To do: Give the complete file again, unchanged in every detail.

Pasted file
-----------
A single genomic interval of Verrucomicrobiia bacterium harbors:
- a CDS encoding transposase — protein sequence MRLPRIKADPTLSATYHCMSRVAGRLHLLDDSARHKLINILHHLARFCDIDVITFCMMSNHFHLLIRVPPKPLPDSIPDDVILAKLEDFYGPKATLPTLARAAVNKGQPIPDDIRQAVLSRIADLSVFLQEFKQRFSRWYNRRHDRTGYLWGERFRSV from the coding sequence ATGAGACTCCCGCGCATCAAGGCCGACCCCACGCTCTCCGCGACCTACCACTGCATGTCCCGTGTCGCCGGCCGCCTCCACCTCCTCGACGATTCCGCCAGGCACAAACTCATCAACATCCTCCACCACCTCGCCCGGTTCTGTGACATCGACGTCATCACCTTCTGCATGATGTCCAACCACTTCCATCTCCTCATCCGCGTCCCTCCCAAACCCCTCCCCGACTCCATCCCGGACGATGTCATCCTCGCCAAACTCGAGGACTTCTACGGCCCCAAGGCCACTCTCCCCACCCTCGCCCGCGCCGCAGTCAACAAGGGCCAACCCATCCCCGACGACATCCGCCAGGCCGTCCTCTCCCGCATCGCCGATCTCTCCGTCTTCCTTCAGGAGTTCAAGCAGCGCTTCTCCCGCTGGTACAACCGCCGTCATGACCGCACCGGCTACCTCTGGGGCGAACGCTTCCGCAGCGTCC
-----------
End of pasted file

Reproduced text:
A single genomic interval of Verrucomicrobiia bacterium harbors:
- a CDS encoding transposase — protein sequence MRLPRIKADPTLSATYHCMSRVAGRLHLLDDSARHKLINILHHLARFCDIDVITFCMMSNHFHLLIRVPPKPLPDSIPDDVILAKLEDFYGPKATLPTLARAAVNKGQPIPDDIRQAVLSRIADLSVFLQEFKQRFSRWYNRRHDRTGYLWGERFRSV from the coding sequence ATGAGACTCCCGCGCATCAAGGCCGACCCCACGCTCTCCGCGACCTACCACTGCATGTCCCGTGTCGCCGGCCGCCTCCACCTCCTCGACGATTCCGCCAGGCACAAACTCATCAACATCCTCCACCACCTCGCCCGGTTCTGTGACATCGACGTCATCACCTTCTGCATGATGTCCAACCACTTCCATCTCCTCATCCGCGTCCCTCCCAAACCCCTCCCCGACTCCATCCCGGACGATGTCATCCTCGCCAAACTCGAGGACTTCTACGGCCCCAAGGCCACTCTCCCCACCCTCGCCCGCGCCGCAGTCAACAAGGGCCAACCCATCCCCGACGACATCCGCCAGGCCGTCCTCTCCCGCATCGCCGATCTCTCCGTCTTCCTTCAGGAGTTCAAGCAGCGCTTCTCCCGCTGGTACAACCGCCGTCATGACCGCACCGGCTACCTCTGGGGCGAACGCTTCCGCAGCGTCC